To my way of thinking, the real heroes of heavy metal are not the glitzy, high-profile bands on the big labels with the big promotion and big studios, but the DIY acts who toil in obscurity and anonymity to chase their dreams. These are the guys who push onward year after year, not for money or fame (neither of which are to be found) but for sheer love of the game. Indiana’s Steel Aggressor fall squarely into this category. The band is the brainchild of Rick Cope, formerly of thrashers Phantom Witch, the same band that appeared on Stormspell’s ‘Thrash Clash volume 1’ CD release back in 2008. Cope handles all guitars, bass, lead vocals, keyboards, and even more exotic instruments like the tin whistle (featured in “Beneath Black Ice”) and kettle drum. He is ably assisted by a drummer (Richard Russo) and Jonathan McCanless, who is credited with backing vocals, timpani, gong, tambourine and chimes. It’s an unconventional band configuration, to be sure. Be that as it may, Steel Aggressor have now released three albums, all on the pillar-of-the-underground Stormspell label. The band’s most recent effort, ‘A Rival of the Fittest,’ saw the light of day a couple of months ago, and is well worth tracking down.
Steel Aggressor are not ashamed to wear their influences on their sleeves. What the band serves up on ‘A Rival of the Fittest’ is a massive dose of early Iced Earth (think ‘Night of the Stormrider’ era, especially in the Greely/Schaffer-inspired vocal lines) mixed with heavy-duty German-style true metal (a la Grave Digger, Rage, Paragon, etc.), but leavened with several attempts at lighter Blind Guardian-esque folksiness. It’s a difficult combination to master, particularly when it comes to balancing the speed and punishing heaviness with the delicate melodies and acoustic bits, but Cope & Co. give it everything they’ve got over the 10-song, 33-minute running time (including an intro, a couple of short interludes, and a fine guitar-driven instrumental in the form of “Alaric I 420 A.D.”). Where Steel Aggressor shine are in the more straightforward ripping speed/power numbers like “Your Skull is My Crown,” “Beneath Black Ice,” “A Rival of the Fittest,” and “Thrown to the Wolves … Oblitator Cometh,” as well as the awesome speedy one-minute intro “Steel Age Dynasty,” where the heaviness, energy and sense of melody coalesce with pretty spectacular results. That’s not to say the folk/mellower/more atmospheric numbers are bad. There are fantastic ideas embedded in some of those tracks. It’s just that the budgetary, technical, sonic limitations are more evident and more distracting with those songs, and the execution occasionally comes up short. Blind Guardian doesn’t achieve that grand, epic, layered-all-to-hell sound on a shoestring budget, you know. So I’m not sure Steel Aggressor have been able to capture certain of their more out-of-left-field musical ideas on ‘A Rival of the Fittest,’ but I applaud them for going for it anyway. No guts, no glory, right?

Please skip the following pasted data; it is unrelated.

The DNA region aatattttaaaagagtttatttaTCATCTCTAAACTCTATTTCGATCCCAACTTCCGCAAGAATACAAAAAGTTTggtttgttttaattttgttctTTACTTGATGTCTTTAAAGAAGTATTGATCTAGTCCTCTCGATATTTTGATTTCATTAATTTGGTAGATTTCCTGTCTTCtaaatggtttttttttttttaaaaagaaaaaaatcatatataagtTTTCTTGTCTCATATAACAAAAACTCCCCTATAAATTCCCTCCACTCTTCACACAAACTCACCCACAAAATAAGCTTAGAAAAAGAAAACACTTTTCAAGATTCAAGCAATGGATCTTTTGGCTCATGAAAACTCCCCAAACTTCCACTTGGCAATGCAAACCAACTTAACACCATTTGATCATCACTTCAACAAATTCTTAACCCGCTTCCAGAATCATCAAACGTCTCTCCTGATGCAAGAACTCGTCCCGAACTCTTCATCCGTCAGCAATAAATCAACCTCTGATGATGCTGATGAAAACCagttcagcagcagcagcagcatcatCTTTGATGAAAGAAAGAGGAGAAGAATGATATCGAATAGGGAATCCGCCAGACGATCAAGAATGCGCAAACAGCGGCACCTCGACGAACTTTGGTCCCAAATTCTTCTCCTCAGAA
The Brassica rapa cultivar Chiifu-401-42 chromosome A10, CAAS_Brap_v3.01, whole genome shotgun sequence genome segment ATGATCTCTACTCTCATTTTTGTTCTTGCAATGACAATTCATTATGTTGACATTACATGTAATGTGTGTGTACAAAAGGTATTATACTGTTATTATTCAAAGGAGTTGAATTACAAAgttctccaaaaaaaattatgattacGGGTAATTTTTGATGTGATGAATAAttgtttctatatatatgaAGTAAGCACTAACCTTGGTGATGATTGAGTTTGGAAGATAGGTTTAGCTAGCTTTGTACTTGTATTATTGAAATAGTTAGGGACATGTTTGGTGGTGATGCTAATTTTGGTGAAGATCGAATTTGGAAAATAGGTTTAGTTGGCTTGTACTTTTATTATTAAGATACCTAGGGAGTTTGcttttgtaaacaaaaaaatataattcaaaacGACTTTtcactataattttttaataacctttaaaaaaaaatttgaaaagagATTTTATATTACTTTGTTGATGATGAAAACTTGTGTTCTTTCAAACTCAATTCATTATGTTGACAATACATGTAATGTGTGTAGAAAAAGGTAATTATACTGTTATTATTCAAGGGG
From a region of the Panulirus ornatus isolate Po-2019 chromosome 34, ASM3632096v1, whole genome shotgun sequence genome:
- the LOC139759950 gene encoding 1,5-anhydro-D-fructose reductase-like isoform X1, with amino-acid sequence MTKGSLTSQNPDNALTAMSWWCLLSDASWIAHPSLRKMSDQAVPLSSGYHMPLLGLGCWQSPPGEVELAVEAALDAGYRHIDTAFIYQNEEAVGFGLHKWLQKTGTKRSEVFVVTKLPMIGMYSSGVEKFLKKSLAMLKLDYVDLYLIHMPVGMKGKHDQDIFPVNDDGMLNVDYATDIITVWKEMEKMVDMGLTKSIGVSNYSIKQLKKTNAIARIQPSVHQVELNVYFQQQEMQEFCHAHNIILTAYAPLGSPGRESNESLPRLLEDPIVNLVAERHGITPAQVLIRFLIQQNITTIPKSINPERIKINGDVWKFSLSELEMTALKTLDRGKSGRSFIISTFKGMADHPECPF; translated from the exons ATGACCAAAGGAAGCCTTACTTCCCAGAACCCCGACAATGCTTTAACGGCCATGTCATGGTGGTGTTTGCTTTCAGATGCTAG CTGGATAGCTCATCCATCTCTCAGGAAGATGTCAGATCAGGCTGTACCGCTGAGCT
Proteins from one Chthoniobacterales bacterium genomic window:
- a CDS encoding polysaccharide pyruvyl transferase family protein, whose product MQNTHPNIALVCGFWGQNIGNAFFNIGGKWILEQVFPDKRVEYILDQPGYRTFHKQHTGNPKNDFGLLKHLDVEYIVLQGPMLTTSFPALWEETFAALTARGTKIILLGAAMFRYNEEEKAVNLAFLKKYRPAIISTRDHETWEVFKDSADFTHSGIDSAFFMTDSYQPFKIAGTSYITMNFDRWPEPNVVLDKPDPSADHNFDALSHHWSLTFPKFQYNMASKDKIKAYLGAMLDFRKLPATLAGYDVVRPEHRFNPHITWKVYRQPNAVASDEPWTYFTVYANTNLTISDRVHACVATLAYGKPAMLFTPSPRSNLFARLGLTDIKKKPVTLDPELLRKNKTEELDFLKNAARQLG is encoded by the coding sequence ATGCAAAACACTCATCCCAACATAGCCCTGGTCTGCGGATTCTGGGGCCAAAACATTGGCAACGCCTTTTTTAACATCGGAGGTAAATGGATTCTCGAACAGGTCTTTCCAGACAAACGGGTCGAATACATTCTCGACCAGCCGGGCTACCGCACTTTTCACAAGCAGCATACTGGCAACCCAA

From the above description, it should be obvious that those who demand polished, shiny, pristine recordings should move right along. ‘A Rival of the Fittest’ is defiantly, unapologetically of the underground. It’s raw, it’s rough, and it’s probably a bit too ambitious for its own good in spots, especially where the mix gets out of whack. But at the same time, Steel Aggressor showcase some killer tunes, and the whole album is imbued with a genuine true metal aesthetic that’s really appealing to me. There are not many younger bands attempting this Demons & Wizards style these days, so Steel Aggressor deserve tons of credit for sticking to their guns and following their hearts. Also, Cope is bound and determined not to stand still. I understand he is already back in the studio recording a fourth Steel Aggressor album, which he vows will feature more epic songwriting, fewer layers and a more “realistic” sound than its predecessor. Give ‘em hell, Rick!
~ Review by Kit Ekman ~